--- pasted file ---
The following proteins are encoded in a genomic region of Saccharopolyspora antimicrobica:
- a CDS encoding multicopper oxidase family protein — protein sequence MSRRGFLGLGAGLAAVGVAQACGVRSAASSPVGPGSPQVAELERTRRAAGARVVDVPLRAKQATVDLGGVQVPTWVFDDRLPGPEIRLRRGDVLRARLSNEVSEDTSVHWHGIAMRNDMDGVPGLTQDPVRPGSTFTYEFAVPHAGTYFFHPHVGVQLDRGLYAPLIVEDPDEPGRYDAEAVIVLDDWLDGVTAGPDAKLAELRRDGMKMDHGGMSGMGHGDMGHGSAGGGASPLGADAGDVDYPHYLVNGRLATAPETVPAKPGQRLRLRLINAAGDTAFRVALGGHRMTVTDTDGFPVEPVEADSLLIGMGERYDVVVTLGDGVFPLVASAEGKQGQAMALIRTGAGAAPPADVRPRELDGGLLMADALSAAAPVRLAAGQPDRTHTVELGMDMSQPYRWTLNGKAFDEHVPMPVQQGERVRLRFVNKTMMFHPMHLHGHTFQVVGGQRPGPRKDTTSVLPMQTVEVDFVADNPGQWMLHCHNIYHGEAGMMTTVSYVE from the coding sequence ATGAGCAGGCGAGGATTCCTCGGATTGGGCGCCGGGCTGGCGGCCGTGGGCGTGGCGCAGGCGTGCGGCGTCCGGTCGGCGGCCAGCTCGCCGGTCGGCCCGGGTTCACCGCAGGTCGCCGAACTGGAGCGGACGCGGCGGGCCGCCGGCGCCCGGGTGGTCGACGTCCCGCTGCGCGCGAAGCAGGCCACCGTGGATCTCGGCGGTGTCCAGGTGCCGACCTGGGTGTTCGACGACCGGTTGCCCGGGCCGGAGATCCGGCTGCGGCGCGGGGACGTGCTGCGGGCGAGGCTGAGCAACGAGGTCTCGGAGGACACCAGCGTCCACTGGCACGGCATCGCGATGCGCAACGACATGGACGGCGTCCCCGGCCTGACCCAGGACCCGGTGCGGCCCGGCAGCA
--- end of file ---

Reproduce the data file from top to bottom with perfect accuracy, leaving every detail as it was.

The following proteins are encoded in a genomic region of Saccharopolyspora antimicrobica:
- a CDS encoding multicopper oxidase family protein — protein sequence MSRRGFLGLGAGLAAVGVAQACGVRSAASSPVGPGSPQVAELERTRRAAGARVVDVPLRAKQATVDLGGVQVPTWVFDDRLPGPEIRLRRGDVLRARLSNEVSEDTSVHWHGIAMRNDMDGVPGLTQDPVRPGSTFTYEFAVPHAGTYFFHPHVGVQLDRGLYAPLIVEDPDEPGRYDAEAVIVLDDWLDGVTAGPDAKLAELRRDGMKMDHGGMSGMGHGDMGHGSAGGGASPLGADAGDVDYPHYLVNGRLATAPETVPAKPGQRLRLRLINAAGDTAFRVALGGHRMTVTDTDGFPVEPVEADSLLIGMGERYDVVVTLGDGVFPLVASAEGKQGQAMALIRTGAGAAPPADVRPRELDGGLLMADALSAAAPVRLAAGQPDRTHTVELGMDMSQPYRWTLNGKAFDEHVPMPVQQGERVRLRFVNKTMMFHPMHLHGHTFQVVGGQRPGPRKDTTSVLPMQTVEVDFVADNPGQWMLHCHNIYHGEAGMMTTVSYVE from the coding sequence ATGAGCAGGCGAGGATTCCTCGGATTGGGCGCCGGGCTGGCGGCCGTGGGCGTGGCGCAGGCGTGCGGCGTCCGGTCGGCGGCCAGCTCGCCGGTCGGCCCGGGTTCACCGCAGGTCGCCGAACTGGAGCGGACGCGGCGGGCCGCCGGCGCCCGGGTGGTCGACGTCCCGCTGCGCGCGAAGCAGGCCACCGTGGATCTCGGCGGTGTCCAGGTGCCGACCTGGGTGTTCGACGACCGGTTGCCCGGGCCGGAGATCCGGCTGCGGCGCGGGGACGTGCTGCGGGCGAGGCTGAGCAACGAGGTCTCGGAGGACACCAGCGTCCACTGGCACGGCATCGCGATGCGCAACGACATGGACGGCGTCCCCGGCCTGACCCAGGACCCGGTGCGGCCCGGCAGCA